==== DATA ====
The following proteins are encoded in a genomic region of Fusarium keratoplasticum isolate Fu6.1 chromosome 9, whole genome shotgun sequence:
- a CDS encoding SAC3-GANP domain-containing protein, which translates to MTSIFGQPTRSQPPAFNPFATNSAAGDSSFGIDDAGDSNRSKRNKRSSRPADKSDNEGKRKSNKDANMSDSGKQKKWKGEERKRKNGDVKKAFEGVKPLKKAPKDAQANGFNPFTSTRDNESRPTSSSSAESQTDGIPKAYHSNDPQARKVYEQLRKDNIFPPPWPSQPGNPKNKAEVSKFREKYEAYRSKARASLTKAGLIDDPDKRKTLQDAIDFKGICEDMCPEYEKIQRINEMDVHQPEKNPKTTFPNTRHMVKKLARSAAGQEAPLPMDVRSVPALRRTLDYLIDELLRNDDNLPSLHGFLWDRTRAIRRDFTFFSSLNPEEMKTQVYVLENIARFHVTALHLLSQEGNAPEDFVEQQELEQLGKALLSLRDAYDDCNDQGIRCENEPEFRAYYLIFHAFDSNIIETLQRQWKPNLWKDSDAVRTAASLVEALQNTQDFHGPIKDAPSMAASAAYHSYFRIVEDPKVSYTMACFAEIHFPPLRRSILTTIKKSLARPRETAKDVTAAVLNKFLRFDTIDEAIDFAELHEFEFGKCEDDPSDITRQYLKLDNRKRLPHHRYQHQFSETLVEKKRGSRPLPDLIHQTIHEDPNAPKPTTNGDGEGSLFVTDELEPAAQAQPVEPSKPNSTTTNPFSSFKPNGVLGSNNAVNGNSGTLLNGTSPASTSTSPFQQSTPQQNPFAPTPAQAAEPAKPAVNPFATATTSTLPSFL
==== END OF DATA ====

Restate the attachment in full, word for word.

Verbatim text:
The following proteins are encoded in a genomic region of Fusarium keratoplasticum isolate Fu6.1 chromosome 9, whole genome shotgun sequence:
- a CDS encoding SAC3-GANP domain-containing protein, which translates to MTSIFGQPTRSQPPAFNPFATNSAAGDSSFGIDDAGDSNRSKRNKRSSRPADKSDNEGKRKSNKDANMSDSGKQKKWKGEERKRKNGDVKKAFEGVKPLKKAPKDAQANGFNPFTSTRDNESRPTSSSSAESQTDGIPKAYHSNDPQARKVYEQLRKDNIFPPPWPSQPGNPKNKAEVSKFREKYEAYRSKARASLTKAGLIDDPDKRKTLQDAIDFKGICEDMCPEYEKIQRINEMDVHQPEKNPKTTFPNTRHMVKKLARSAAGQEAPLPMDVRSVPALRRTLDYLIDELLRNDDNLPSLHGFLWDRTRAIRRDFTFFSSLNPEEMKTQVYVLENIARFHVTALHLLSQEGNAPEDFVEQQELEQLGKALLSLRDAYDDCNDQGIRCENEPEFRAYYLIFHAFDSNIIETLQRQWKPNLWKDSDAVRTAASLVEALQNTQDFHGPIKDAPSMAASAAYHSYFRIVEDPKVSYTMACFAEIHFPPLRRSILTTIKKSLARPRETAKDVTAAVLNKFLRFDTIDEAIDFAELHEFEFGKCEDDPSDITRQYLKLDNRKRLPHHRYQHQFSETLVEKKRGSRPLPDLIHQTIHEDPNAPKPTTNGDGEGSLFVTDELEPAAQAQPVEPSKPNSTTTNPFSSFKPNGVLGSNNAVNGNSGTLLNGTSPASTSTSPFQQSTPQQNPFAPTPAQAAEPAKPAVNPFATATTSTLPSFL